Recently awarded the Department of Chemistry's Alumni Outstanding Award for a Senior, Sepideh Ashrafzadeh is profiled in the April 28, 2014 issue of the University Record.
LSA senior has recipe to healthier diet
Food is at the center of Sepideh Ashrafzadeh's life.
As a teenager she watched her mother reduce fat, salt and sugar in her family's traditional Persian recipes and saw her grandfather's health improve. Impressed with the results, she collaborated with her mother and sister to revise 40 recipes and in 2012 published them as a cookbook, "Diet for the Educated," in her native Iran.
"I saw how pervasively health affects everyone," says Ashrafzadeh, who majored in biomolecular science, with a minor in international studies and global health through the LSA Honors Program. "My dad's father and uncles died of heart attacks by the age of 43. My mother showed us how to change our diets and now my dad is in his 50s and doing well. She has a husband and we have a father. Healthy behaviors can impact so many people."
Helping people understand the connection between diet and health has become Ashrafzadeh's life's work. After graduation she will begin a fellowship at Harvard University's School of Public Health, researching global dietary patterns, health policy and the economic benefits of healthy diets.
She plans to become a doctor and work on health policy in the Middle East, where diabetes and heart disease are rampant.
"Six of the top 10 countries with the highest rate of diabetes are in the Middle East," she says. "I hope to be one of the people who turn that around."
Coming from her hometown of St. Joseph, Michigan, to U-M in 2010, she was unsure of what to study. Through LSA's Undergraduate Research Opportunity Program, she connected with her mentor, Dr. Sofia Merajver, a professor of internal medicine and epidemiology and director of the Breast and Ovarian Cancer Risk and Evaluation Program at U-M's Cancer Center. She has worked in her laboratory for the last four years.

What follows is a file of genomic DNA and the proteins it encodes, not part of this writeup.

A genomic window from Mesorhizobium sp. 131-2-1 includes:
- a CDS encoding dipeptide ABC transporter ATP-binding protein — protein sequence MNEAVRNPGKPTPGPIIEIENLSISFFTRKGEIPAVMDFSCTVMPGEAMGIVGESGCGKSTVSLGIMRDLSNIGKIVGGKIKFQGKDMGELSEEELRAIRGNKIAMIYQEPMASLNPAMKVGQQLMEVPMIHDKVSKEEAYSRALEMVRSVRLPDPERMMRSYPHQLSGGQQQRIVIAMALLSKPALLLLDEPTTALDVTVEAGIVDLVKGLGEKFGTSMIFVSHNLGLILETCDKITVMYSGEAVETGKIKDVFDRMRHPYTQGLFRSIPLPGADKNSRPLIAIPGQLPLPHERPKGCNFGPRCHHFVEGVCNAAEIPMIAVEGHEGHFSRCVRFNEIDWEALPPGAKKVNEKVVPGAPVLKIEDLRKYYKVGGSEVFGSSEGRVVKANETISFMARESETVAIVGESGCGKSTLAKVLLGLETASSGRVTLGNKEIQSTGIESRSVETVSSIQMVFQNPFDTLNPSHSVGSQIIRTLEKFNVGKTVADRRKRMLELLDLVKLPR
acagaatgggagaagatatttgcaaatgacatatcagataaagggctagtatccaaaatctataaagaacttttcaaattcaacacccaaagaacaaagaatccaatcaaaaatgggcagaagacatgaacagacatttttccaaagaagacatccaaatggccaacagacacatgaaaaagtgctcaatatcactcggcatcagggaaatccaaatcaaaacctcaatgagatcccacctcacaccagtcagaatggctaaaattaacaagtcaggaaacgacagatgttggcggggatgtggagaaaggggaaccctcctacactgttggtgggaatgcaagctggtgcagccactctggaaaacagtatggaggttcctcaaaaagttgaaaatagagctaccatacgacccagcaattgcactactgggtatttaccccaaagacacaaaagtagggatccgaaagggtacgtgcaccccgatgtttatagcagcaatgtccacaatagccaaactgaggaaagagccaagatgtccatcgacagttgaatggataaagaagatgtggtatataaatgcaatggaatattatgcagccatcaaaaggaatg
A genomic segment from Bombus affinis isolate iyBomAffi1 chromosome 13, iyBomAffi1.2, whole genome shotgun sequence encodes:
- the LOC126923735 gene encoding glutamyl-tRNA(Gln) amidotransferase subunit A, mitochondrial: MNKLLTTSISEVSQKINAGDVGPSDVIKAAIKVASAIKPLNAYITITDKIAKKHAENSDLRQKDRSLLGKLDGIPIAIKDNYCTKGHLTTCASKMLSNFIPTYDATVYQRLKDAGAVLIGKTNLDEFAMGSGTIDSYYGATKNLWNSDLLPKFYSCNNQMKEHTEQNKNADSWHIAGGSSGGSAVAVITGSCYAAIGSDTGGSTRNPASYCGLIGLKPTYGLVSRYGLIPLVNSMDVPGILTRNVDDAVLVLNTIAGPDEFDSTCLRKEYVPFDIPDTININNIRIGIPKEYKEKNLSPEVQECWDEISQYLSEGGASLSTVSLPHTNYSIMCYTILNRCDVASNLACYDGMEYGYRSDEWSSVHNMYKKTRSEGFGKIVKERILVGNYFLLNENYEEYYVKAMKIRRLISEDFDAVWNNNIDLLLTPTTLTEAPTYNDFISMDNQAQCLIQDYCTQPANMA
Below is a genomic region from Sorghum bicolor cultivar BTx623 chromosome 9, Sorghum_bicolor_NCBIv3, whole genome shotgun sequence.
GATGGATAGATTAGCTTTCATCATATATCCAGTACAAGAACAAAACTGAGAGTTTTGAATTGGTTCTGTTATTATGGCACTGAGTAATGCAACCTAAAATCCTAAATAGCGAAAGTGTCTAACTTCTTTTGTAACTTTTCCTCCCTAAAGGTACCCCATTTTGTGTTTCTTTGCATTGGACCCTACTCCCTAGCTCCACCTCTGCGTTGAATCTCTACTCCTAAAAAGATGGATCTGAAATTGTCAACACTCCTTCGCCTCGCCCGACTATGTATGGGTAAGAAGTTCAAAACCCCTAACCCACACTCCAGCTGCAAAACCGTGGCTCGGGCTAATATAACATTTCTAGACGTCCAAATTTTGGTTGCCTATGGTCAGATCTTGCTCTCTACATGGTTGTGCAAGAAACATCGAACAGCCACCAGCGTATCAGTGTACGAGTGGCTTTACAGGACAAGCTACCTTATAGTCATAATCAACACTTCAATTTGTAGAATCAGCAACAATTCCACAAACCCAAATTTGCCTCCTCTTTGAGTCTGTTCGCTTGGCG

In 2012, Ashrafzadeh won a grant to conduct diabetes workshops in Iran. Within two weeks of making dietary changes participants' glucose levels fell dramatically, she says. In 2013, she became the meal planner at her student co-op Henderson House and created a healthier menu.
"Sepideh is a creative, dedicated young scientist with the ability to understand the context of the work she does in the lab or the world of global health," Merajver says. "She is a leader with vision and passion."
Ashrafzadeh, a member of the Shipman Society and Phi Beta Kappa, is a frequent volunteer and recipient of numerous awards.
"I am involved in many things," she says. "But the common theme is nutrition, health and behavior. It ties everything together."